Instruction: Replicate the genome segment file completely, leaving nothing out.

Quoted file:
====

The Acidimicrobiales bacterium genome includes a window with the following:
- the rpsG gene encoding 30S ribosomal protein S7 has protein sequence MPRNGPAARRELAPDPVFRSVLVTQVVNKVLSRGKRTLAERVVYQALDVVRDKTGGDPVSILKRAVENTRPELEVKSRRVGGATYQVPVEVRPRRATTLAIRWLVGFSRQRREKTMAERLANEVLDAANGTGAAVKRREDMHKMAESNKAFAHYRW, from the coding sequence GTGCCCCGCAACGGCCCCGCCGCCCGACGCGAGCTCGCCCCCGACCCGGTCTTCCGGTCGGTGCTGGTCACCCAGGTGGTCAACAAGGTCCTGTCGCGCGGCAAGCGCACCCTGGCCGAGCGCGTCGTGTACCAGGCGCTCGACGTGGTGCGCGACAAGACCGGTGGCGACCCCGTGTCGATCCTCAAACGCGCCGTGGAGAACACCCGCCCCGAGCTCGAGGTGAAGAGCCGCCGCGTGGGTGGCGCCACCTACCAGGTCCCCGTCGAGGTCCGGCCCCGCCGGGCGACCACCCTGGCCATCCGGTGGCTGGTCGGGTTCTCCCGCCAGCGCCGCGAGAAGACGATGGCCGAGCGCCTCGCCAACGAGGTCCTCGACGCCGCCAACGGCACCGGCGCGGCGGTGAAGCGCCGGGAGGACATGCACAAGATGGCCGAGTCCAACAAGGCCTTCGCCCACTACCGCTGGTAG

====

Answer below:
The Acidimicrobiales bacterium genome includes a window with the following:
- the rpsG gene encoding 30S ribosomal protein S7 has protein sequence MPRNGPAARRELAPDPVFRSVLVTQVVNKVLSRGKRTLAERVVYQALDVVRDKTGGDPVSILKRAVENTRPELEVKSRRVGGATYQVPVEVRPRRATTLAIRWLVGFSRQRREKTMAERLANEVLDAANGTGAAVKRREDMHKMAESNKAFAHYRW, from the coding sequence GTGCCCCGCAACGGCCCCGCCGCCCGACGCGAGCTCGCCCCCGACCCGGTCTTCCGGTCGGTGCTGGTCACCCAGGTGGTCAACAAGGTCCTGTCGCGCGGCAAGCGCACCCTGGCCGAGCGCGTCGTGTACCAGGCGCTCGACGTGGTGCGCGACAAGACCGGTGGCGACCCCGTGTCGATCCTCAAACGCGCCGTGGAGAACACCCGCCCCGAGCTCGAGGTGAAGAGCCGCCGCGTGGGTGGCGCCACCTACCAGGTCCCCGTCGAGGTCCGGCCCCGCCGGGCGACCACCCTGGCCATCCGGTGGCTGGTCGGGTTCTCCCGCCAGCGCCGCGAGAAGACGATGGCCGAGCGCCTCGCCAACGAGGTCCTCGACGCCGCCAACGGCACCGGCGCGGCGGTGAAGCGCCGGGAGGACATGCACAAGATGGCCGAGTCCAACAAGGCCTTCGCCCACTACCGCTGGTAG